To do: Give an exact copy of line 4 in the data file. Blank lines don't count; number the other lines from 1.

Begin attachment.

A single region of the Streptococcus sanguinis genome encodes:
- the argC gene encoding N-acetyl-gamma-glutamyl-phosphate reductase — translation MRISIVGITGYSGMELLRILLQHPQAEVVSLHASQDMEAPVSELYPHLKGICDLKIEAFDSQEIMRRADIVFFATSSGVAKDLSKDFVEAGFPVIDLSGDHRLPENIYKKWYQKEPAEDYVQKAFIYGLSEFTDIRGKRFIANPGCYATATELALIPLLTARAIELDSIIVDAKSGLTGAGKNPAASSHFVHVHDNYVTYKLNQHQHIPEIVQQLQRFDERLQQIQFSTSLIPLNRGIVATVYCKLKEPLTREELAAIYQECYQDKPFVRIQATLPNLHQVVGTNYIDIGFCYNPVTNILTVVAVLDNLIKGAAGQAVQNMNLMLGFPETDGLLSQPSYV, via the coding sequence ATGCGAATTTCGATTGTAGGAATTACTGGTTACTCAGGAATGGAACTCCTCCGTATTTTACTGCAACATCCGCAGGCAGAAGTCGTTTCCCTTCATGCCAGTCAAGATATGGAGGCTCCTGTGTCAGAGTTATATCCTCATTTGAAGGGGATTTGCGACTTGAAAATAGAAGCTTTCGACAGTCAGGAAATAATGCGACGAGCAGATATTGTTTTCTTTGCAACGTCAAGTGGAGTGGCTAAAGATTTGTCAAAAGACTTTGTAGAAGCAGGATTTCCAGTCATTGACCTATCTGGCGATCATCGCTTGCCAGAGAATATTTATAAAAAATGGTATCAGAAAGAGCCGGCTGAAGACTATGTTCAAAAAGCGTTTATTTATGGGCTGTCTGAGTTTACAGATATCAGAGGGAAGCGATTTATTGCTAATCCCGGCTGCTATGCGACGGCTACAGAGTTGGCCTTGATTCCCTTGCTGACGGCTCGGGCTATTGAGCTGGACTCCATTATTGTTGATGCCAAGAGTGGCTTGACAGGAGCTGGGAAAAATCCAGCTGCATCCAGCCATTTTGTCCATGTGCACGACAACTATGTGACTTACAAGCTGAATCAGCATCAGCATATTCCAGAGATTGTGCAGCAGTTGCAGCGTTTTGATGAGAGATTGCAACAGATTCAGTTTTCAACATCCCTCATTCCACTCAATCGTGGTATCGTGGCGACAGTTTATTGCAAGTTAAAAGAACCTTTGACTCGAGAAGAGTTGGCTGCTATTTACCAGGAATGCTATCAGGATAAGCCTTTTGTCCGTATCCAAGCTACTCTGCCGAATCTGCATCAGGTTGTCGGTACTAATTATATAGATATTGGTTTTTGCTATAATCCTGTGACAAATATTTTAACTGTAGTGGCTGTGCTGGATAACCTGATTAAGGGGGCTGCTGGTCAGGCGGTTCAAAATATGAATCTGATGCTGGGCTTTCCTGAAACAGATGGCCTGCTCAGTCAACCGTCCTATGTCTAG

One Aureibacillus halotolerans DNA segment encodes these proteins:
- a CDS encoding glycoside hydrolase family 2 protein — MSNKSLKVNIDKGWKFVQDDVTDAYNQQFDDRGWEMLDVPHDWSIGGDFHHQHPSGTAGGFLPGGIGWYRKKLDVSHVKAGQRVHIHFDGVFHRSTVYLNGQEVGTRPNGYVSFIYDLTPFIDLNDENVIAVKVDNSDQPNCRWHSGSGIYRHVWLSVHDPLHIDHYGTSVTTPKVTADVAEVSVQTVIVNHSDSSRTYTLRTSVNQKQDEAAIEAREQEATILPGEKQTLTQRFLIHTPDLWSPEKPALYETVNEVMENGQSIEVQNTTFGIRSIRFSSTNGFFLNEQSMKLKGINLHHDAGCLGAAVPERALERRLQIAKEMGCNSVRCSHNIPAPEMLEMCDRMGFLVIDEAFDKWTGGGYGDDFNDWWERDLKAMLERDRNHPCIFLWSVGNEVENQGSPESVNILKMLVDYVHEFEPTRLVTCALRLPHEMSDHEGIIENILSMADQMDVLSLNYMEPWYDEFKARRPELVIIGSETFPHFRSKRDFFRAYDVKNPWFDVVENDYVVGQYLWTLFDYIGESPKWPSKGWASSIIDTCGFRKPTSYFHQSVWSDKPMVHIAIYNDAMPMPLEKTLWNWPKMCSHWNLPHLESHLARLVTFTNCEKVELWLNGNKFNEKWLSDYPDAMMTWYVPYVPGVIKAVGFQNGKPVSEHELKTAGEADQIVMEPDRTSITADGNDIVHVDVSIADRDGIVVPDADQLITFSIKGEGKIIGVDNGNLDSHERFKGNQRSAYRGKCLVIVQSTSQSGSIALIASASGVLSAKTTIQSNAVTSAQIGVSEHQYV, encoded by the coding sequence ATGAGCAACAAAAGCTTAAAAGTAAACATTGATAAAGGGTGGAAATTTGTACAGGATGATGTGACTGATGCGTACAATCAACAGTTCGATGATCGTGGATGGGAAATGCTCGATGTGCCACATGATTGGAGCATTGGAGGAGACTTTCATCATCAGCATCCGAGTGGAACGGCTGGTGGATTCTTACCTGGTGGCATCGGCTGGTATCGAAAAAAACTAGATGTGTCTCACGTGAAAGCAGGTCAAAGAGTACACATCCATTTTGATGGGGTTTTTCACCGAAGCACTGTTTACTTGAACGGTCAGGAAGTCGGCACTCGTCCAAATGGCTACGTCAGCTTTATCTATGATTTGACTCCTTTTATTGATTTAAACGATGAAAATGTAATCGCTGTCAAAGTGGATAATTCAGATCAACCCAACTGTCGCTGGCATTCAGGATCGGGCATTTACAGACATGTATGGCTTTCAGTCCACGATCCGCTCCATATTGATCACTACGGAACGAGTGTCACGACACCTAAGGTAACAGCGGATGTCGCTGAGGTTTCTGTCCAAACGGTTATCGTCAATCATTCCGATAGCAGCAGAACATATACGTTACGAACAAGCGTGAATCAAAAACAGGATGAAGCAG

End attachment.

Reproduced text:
- a CDS encoding glycoside hydrolase family 2 protein — MSNKSLKVNIDKGWKFVQDDVTDAYNQQFDDRGWEMLDVPHDWSIGGDFHHQHPSGTAGGFLPGGIGWYRKKLDVSHVKAGQRVHIHFDGVFHRSTVYLNGQEVGTRPNGYVSFIYDLTPFIDLNDENVIAVKVDNSDQPNCRWHSGSGIYRHVWLSVHDPLHIDHYGTSVTTPKVTADVAEVSVQTVIVNHSDSSRTYTLRTSVNQKQDEAAIEAREQEATILPGEKQTLTQRFLIHTPDLWSPEKPALYETVNEVMENGQSIEVQNTTFGIRSIRFSSTNGFFLNEQSMKLKGINLHHDAGCLGAAVPERALERRLQIAKEMGCNSVRCSHNIPAPEMLEMCDRMGFLVIDEAFDKWTGGGYGDDFNDWWERDLKAMLERDRNHPCIFLWSVGNEVENQGSPESVNILKMLVDYVHEFEPTRLVTCALRLPHEMSDHEGIIENILSMADQMDVLSLNYMEPWYDEFKARRPELVIIGSETFPHFRSKRDFFRAYDVKNPWFDVVENDYVVGQYLWTLFDYIGESPKWPSKGWASSIIDTCGFRKPTSYFHQSVWSDKPMVHIAIYNDAMPMPLEKTLWNWPKMCSHWNLPHLESHLARLVTFTNCEKVELWLNGNKFNEKWLSDYPDAMMTWYVPYVPGVIKAVGFQNGKPVSEHELKTAGEADQIVMEPDRTSITADGNDIVHVDVSIADRDGIVVPDADQLITFSIKGEGKIIGVDNGNLDSHERFKGNQRSAYRGKCLVIVQSTSQSGSIALIASASGVLSAKTTIQSNAVTSAQIGVSEHQYV, encoded by the coding sequence ATGAGCAACAAAAGCTTAAAAGTAAACATTGATAAAGGGTGGAAATTTGTACAGGATGATGTGACTGATGCGTACAATCAACAGTTCGATGATCGTGGATGGGAAATGCTCGATGTGCCACATGATTGGAGCATTGGAGGAGACTTTCATCATCAGCATCCGAGTGGAACGGCTGGTGGATTCTTACCTGGTGGCATCGGCTGGTATCGAAAAAAACTAGATGTGTCTCACGTGAAAGCAGGTCAAAGAGTACACATCCATTTTGATGGGGTTTTTCACCGAAGCACTGTTTACTTGAACGGTCAGGAAGTCGGCACTCGTCCAAATGGCTACGTCAGCTTTATCTATGATTTGACTCCTTTTATTGATTTAAACGATGAAAATGTAATCGCTGTCAAAGTGGATAATTCAGATCAACCCAACTGTCGCTGGCATTCAGGATCGGGCATTTACAGACATGTATGGCTTTCAGTCCACGATCCGCTCCATATTGATCACTACGGAACGAGTGTCACGACACCTAAGGTAACAGCGGATGTCGCTGAGGTTTCTGTCCAAACGGTTATCGTCAATCATTCCGATAGCAGCAGAACATATACGTTACGAACAAGCGTGAATCAAAAACAGGATGAAGCAG